A Brief History of Ashford…
The Town of Ashford, granted prerogatives by the Connecticut General Court in October of 1714, has, as has been the case with most northeast Connecticut towns, undergone the growing pains associated with rural, agricultural communities that slowly evolve into rural, suburban communities. Through the Town Meeting process, we branded our horses with the number 3 (as granted by the Connecticut General Court), ran our sheep on the Common, yoked and ringed our Hogs, established a bounty on rattlesnakes and agreed that all Rams shall be shut up from the tenth day of August next till the first day of November following. On January 6th in the year 1778, the Town Meeting unanimously voted to uphold the Articles of Confederation and the concept of perpetual union as proposed by the Congress.
Looking out of the cupola atop the new municipal office building, one has the opportunity to imagine the Ashford that was, the Ashford that is, and the Ashford that will be.
Knowlton Memorial Hall, the gift of Charles C. Knowlton and dedicated to the memory of his father Jonathan W. Knowlton and Colonel Thomas Knowlton, who fell in battle September 16, 1776, at Harlem Heights, Island of New York, age 36 years, was constructed in 1923 and designated for inclusion in the National Register of Historic Places in 1994. Knowlton Memorial Hall served as home to our municipal offices, home to the Babcock Library, one of Ashford’s many schools, and most notably, the assembly hall. Many standing room only Town Meetings held in the auditorium of the Knowlton Memorial Hall, determined the course that the town would take. It has seen elections, theatre productions, concerts and more recently, as Town Offices.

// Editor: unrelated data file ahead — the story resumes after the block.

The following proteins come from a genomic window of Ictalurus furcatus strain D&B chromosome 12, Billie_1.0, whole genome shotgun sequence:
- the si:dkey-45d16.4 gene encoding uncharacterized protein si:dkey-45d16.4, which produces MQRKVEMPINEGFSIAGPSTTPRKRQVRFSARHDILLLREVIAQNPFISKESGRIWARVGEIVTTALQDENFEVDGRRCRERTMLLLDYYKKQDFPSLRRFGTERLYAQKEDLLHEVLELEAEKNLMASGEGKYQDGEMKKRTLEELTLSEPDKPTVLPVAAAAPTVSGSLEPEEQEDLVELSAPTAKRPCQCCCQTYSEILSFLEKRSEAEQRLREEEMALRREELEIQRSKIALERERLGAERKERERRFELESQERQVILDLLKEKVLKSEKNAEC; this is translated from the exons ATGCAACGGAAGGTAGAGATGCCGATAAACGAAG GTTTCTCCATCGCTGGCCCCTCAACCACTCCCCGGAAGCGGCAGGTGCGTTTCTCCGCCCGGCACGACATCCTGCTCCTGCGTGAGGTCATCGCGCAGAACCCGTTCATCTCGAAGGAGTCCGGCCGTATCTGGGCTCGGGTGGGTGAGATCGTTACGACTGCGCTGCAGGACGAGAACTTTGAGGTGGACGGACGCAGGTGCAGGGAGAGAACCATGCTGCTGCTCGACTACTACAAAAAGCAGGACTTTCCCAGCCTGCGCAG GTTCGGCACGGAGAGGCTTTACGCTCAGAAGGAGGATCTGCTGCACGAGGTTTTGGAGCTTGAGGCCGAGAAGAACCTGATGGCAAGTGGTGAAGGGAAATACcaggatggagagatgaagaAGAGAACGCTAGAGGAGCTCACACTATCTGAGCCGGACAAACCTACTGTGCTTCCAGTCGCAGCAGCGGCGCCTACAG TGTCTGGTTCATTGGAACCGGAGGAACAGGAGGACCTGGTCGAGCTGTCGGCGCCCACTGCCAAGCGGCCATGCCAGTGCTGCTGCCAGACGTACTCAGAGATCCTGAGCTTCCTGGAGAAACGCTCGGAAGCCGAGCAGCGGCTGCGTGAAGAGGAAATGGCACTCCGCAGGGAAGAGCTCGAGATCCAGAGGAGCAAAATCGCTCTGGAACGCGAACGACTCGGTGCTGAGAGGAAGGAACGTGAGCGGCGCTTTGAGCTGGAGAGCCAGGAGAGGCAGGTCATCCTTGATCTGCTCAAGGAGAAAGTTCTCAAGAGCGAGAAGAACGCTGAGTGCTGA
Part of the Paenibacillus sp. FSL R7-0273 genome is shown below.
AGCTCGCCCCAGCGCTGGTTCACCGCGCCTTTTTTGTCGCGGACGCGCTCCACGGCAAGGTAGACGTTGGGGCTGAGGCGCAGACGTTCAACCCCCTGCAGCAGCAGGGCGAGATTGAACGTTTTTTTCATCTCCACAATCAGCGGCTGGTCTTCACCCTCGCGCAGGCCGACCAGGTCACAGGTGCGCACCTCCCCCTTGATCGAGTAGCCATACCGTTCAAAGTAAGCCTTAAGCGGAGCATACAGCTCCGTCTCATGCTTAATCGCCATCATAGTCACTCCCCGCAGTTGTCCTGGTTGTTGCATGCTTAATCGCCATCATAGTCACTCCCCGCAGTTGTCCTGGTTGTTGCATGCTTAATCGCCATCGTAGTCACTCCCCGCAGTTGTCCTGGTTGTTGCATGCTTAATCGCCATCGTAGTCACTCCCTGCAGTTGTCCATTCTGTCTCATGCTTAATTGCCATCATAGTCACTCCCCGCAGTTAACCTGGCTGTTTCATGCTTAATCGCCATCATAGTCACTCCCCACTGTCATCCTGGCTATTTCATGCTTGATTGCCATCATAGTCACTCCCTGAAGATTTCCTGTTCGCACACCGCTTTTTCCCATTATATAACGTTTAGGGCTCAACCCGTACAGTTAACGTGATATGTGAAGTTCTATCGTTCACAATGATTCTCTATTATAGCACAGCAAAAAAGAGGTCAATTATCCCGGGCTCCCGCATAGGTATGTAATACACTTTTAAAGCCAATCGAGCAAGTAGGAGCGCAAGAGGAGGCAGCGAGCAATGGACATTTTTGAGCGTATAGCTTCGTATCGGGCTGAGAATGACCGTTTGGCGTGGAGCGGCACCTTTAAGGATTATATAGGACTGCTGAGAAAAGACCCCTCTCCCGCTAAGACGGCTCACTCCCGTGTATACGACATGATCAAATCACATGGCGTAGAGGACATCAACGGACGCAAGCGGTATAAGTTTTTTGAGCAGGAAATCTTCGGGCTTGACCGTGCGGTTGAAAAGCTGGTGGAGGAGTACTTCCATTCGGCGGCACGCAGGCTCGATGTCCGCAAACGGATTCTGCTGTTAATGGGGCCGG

From the cupola we see many of Ashford’s churches, the new fire station and the homes and outbuildings that dot our landscape. More importantly, we see the roads, the rivers, the brooks and ponds and hills and valleys that make up our town. Whatever the season, it is evident that at one time Ashford was a farming community. Roads, laid by committees elected at the Annual Town Meeting, were obviously configured to provide local farmers with the fastest, safest routes to market and direct routes from Hartford to Boston and Providence. Taverns, hotels, and blacksmith shops grew up along the well-traveled highways. Tanneries and carpenter shops, grist mills, dairy and chicken farms, a glass factory and the production of local produce waxed and waned with the population. Following conflicts beginning with the Revolution, our population became aware of the possibilities of easier lifestyles elsewhere than those offered by farming in our rocky terrain and frosty winters. From 2,286 in 1782, to 668 in 1910, to 4,349 in 2004, the population of the Town of Ashford has fluctuated. The early to middle 1900’s brought an influx of Central Europeans who were eager to purchase affordable land and establish themselves in dairy farming and later in poultry raising.
Our men and women have served their country and their way of life during many wars and conflicts. Our cemeteries are dotted with flags recognizing veterans from the Revolutionary War, the French and Indian Wars, the Civil War, WWI, WWII, Vietnam and Iraq. Ashford has produced great leaders and great followers who will never be forgotten.
The settlers of the 1600-1700’s, the Central Europeans of the 1800-1900’s, the people who gravitated to Northeast Connecticut during the 1950’s and 1960’s because of the University of Connecticut or job opportunities in the insurance industry or at Pratt & Whitney, all contributed to the Ashford that we see today.